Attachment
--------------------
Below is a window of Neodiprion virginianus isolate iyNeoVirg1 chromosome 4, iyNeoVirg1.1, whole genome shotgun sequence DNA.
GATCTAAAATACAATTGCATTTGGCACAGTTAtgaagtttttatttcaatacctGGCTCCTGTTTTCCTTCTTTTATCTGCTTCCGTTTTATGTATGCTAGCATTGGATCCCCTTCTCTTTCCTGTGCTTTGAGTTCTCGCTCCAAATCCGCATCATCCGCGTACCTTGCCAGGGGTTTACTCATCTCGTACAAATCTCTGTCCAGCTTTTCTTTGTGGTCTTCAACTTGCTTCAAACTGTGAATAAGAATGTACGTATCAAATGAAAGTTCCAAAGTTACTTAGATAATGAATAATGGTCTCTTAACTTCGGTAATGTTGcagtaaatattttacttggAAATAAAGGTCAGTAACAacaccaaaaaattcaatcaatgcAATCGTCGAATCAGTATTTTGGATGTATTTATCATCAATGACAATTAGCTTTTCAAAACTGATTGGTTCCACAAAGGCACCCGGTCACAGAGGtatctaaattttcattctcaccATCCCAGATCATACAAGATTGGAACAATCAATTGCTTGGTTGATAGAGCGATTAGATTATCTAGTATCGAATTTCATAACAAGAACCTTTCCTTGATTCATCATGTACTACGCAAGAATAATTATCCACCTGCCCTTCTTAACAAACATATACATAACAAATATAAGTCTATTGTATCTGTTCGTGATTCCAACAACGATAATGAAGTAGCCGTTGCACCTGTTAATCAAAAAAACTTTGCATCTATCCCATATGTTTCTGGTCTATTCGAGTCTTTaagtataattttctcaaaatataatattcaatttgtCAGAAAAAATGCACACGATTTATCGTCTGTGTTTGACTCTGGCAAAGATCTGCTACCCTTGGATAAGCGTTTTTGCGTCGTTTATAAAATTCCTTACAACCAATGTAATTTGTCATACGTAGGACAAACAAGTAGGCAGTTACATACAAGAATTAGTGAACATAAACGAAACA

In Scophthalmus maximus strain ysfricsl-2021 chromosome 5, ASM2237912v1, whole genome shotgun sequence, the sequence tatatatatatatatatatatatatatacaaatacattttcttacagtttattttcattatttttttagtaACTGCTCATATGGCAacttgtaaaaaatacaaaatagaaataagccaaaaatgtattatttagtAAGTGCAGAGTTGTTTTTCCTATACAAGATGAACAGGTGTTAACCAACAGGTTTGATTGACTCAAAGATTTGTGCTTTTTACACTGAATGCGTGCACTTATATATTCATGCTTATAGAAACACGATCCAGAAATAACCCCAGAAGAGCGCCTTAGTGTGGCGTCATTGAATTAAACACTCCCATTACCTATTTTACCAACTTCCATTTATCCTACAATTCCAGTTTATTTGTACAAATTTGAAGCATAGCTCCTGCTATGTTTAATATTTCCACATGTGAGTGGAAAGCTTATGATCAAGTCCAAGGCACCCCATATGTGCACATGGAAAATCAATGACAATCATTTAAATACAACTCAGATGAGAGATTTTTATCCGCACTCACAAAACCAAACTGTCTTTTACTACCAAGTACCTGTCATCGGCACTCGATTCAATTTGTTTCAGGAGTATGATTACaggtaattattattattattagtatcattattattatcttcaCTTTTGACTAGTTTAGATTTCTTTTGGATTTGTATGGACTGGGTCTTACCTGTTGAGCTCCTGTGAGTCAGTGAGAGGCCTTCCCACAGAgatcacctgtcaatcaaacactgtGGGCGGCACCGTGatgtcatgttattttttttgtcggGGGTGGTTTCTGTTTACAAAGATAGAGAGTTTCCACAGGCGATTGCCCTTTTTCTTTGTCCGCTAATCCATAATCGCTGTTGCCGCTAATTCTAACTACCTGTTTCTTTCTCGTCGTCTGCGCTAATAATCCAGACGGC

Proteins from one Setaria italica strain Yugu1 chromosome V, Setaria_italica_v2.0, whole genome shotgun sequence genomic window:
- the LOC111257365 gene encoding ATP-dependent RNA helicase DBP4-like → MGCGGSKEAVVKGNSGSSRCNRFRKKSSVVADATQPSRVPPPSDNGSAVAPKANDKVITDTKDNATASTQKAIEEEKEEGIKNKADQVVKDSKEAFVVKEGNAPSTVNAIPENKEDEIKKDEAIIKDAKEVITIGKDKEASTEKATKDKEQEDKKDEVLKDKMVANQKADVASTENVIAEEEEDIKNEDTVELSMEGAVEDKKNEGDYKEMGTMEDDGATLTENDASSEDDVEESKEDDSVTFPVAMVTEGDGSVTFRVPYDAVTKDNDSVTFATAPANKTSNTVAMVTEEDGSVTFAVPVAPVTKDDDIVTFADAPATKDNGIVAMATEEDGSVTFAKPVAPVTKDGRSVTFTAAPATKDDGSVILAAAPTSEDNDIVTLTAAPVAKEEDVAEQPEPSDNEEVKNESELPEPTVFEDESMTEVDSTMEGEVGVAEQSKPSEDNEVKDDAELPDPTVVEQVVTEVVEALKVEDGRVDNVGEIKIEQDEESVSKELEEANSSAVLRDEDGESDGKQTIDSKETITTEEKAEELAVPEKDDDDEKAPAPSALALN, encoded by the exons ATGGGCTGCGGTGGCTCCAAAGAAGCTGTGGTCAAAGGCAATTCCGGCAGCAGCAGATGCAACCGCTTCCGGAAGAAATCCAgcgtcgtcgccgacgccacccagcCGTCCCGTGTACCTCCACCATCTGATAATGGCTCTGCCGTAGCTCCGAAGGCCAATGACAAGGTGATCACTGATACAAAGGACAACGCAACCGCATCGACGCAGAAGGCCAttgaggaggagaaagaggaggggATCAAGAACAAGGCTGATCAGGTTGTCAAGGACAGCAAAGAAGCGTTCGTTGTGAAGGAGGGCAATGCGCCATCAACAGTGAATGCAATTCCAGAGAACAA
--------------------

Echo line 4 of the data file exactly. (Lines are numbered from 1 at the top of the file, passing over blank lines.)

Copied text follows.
Proteins from one Setaria italica strain Yugu1 chromosome V, Setaria_italica_v2.0, whole genome shotgun sequence genomic window: